Curated collections become artifacts unto themselves. I've helped create a few, including,, and the Awesome Python Applications list. There’s more awesome out there beyond Awesome Lists, like, the Cooperpress newsletters, or the “swipe file” phenomenon used among designers and content creators. There's respectable work in curation. Still, curation is more important as a stepping stone to our original higher calling. Less is more.


Step 4: Return to your curations regularly to discover your creative path forward.

Collections of a certain size tend to produce interesting findings. Patterns and gaps emerge that inspire creative next steps. As an example, while researching approaches to Python packaging, a pattern emerged that led to one of my most popular concepts/blog posts/talks, The Packaging Gradient.

Whole projects can be born out of connections made with collections. My framework Clastic, which was eventually used by teams at PayPal and Wiki Loves Monuments, came out of the curated combination of pytest dependency-injection semantics with werkzeug primitives.

Realistically, the majority of creation happens below the threshold of standalone artifacts. For instance, when adding a feature to an existing system, a parallel approach in a different project serves as a useful guide. I've lost track of the number of times I've swiped techniques from Awesome Python Applications, including ones used to port my dayjob's 300k SLOC codebase from Python 2 to 3.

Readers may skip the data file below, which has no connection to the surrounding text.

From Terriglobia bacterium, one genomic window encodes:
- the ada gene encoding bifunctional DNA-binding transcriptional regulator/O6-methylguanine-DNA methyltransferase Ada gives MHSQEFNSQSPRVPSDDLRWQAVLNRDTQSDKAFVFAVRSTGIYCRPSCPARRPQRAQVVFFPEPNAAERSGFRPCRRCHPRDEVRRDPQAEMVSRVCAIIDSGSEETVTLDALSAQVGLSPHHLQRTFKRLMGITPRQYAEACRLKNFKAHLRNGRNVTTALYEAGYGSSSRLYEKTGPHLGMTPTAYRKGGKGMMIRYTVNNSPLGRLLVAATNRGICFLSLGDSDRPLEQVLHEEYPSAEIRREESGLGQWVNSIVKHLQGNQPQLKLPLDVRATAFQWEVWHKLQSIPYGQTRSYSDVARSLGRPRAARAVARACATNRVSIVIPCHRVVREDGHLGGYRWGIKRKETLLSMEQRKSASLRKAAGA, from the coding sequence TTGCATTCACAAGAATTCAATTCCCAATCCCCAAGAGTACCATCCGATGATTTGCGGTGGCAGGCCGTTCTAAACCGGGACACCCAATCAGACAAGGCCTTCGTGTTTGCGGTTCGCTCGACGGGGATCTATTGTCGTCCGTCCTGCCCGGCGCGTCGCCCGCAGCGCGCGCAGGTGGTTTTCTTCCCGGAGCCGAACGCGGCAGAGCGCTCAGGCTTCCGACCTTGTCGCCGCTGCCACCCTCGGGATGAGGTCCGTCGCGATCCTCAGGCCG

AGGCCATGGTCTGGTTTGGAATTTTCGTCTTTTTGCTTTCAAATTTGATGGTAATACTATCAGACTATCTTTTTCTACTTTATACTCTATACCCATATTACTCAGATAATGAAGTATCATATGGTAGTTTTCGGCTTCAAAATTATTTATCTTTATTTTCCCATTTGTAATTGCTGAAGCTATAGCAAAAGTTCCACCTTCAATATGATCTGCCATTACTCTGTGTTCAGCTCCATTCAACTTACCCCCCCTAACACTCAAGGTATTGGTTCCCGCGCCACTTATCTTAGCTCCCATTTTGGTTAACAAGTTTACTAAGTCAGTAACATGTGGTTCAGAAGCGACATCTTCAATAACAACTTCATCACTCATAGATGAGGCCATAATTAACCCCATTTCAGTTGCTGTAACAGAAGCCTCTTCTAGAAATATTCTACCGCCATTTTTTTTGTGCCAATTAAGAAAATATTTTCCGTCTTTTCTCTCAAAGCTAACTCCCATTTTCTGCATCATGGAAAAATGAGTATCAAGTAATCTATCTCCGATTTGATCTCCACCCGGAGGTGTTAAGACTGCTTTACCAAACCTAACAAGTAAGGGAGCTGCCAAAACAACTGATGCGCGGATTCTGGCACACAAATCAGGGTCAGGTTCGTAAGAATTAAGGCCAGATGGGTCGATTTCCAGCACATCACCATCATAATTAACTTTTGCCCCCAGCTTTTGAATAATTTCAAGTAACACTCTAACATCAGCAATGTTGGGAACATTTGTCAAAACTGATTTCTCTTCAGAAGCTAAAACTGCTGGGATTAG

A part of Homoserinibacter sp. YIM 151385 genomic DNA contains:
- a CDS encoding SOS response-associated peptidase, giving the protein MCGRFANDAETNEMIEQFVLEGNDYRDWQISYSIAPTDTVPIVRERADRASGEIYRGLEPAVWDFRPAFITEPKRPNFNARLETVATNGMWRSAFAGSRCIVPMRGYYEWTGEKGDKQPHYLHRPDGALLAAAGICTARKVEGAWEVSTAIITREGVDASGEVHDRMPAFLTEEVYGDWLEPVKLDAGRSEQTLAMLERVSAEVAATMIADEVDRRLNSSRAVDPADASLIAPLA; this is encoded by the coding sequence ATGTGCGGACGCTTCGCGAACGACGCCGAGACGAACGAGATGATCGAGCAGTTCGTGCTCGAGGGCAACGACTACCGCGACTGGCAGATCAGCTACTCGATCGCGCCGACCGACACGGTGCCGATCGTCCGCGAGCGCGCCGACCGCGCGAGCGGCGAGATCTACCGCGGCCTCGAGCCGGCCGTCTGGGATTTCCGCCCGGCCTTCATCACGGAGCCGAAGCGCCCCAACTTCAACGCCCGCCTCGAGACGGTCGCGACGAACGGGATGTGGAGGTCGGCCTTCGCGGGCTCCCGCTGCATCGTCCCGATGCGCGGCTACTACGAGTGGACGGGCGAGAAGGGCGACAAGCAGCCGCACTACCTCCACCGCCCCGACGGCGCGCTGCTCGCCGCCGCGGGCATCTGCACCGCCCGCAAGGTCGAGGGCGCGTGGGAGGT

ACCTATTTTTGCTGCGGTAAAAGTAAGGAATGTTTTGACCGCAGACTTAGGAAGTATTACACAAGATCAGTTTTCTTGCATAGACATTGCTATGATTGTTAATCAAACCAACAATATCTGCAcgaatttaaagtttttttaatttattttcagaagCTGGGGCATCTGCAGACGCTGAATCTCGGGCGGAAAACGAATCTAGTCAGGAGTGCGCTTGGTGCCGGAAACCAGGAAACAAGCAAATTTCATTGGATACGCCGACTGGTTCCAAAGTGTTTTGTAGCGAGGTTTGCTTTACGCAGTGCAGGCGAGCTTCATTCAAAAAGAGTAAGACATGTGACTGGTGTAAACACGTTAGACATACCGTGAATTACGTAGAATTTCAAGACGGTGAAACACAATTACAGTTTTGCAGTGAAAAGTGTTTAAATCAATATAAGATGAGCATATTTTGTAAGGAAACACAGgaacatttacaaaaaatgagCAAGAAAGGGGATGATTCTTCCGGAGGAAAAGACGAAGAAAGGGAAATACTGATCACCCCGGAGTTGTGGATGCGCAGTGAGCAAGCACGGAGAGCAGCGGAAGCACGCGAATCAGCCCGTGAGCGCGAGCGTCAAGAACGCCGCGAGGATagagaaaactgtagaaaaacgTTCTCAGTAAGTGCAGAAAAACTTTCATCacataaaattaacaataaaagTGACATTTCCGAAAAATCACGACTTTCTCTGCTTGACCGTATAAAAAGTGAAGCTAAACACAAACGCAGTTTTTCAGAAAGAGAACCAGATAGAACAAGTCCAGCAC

Most creative outputs have a similar lineage. Only now we have an explicit process.

Debugging the process

It's easy to see creations we appreciate as towering achievements that sprung fully-formed from their creators' genius. But creation comes in fits and starts. If creation comes slowly, here are a few strategies to consider:

More generally, be wary of one-size-fits-all solutions; while prescriptive techniques such as the Zettelkasten Method may work for some, creation is idiosyncratic. Embrace your own process.

Putting it into practice

When inspiration hits, connections can form so quickly that we take for granted what goes on. When inspiration proves less willing to strike, we can keep ourselves primed for creativity by ensuring all four activities continue in balance.

There are a few notable benefits of intentional creation:

Practically, intentional creation means consciously spending less time on consumer sites, from Twitter to Hacker News, and more time taking notes, tagging bookmarks, and creating your own knowledge base. Attempt activities that are less entertainment and more you, ultimately closing the gap between you and your creative goals.

If it sounds too simple, that's because it is. You're still accountable to you, that's the hard part. But hopefully you'll find some value in this simple hierarchy that lets you check in on your own activities and make adjustments toward a more creative end. Spend less time consuming, and more time on the other three Cs. Consume only enough to allow yourself to critique, curate, and create.

If you made it this far, then start now. Step 2. Use any tool or service you like, from spreadsheets to YAML, and answer this: What's your critique?